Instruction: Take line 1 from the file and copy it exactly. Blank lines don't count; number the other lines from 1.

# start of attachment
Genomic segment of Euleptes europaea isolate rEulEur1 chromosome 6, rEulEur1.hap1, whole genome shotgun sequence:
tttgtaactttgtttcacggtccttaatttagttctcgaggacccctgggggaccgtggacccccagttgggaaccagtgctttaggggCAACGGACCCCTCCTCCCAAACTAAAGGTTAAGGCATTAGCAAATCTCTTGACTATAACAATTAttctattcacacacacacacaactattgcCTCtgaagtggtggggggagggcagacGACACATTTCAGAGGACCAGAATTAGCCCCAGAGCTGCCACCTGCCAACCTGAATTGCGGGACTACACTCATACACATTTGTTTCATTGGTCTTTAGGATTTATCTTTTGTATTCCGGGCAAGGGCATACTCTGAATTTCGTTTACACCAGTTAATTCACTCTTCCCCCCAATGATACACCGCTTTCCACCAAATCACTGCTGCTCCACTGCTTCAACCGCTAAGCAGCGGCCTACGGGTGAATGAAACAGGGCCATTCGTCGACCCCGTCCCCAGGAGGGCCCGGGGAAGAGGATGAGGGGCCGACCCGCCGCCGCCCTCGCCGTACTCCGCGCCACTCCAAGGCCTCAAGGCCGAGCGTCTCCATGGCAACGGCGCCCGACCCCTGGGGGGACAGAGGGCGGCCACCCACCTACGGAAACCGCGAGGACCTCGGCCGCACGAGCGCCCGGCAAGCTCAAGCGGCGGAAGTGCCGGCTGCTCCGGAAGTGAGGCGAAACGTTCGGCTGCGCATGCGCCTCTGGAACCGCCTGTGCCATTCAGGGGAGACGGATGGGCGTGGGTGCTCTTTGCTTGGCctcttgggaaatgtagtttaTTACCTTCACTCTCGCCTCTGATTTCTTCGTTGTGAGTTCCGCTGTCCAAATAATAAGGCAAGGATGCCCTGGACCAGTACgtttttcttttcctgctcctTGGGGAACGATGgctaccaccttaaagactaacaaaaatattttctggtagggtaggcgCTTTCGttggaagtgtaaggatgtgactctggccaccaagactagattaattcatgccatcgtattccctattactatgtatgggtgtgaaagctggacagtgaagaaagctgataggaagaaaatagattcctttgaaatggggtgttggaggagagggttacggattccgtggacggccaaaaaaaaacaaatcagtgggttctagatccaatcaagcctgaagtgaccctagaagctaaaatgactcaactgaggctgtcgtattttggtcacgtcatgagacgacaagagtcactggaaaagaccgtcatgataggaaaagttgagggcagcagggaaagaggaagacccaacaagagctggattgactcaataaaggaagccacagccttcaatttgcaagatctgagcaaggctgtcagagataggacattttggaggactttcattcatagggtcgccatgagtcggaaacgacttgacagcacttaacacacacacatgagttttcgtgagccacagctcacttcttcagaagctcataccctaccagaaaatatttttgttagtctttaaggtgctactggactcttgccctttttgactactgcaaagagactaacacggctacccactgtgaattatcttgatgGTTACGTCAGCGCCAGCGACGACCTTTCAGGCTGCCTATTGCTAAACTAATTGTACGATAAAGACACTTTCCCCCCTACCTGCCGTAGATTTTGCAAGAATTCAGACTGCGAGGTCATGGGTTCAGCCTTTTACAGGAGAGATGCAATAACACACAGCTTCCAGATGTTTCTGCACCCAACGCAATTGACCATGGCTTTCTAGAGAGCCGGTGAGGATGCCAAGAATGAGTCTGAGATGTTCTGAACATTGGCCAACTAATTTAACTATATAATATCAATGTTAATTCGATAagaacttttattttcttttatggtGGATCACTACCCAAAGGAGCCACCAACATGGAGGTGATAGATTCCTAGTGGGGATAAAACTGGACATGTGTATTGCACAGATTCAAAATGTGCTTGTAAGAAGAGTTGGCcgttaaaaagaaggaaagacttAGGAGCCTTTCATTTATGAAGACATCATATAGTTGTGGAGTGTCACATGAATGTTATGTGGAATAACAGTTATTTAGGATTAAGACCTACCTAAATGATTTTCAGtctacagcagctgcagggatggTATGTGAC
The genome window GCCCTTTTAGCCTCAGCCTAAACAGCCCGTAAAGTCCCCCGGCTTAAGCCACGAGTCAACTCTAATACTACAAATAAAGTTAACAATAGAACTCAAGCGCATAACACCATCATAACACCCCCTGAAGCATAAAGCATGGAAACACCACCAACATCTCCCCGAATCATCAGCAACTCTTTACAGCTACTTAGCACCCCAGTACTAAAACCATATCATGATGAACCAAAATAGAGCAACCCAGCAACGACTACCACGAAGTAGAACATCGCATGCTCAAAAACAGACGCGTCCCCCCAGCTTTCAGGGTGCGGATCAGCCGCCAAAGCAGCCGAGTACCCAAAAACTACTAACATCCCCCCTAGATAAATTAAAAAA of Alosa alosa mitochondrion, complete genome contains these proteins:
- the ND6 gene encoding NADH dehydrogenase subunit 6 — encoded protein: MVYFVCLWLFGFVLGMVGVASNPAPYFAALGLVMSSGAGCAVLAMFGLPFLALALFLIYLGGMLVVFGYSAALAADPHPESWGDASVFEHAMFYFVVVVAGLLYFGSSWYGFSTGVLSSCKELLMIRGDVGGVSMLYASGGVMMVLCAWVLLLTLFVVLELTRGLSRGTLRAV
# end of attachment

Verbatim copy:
Genomic segment of Euleptes europaea isolate rEulEur1 chromosome 6, rEulEur1.hap1, whole genome shotgun sequence: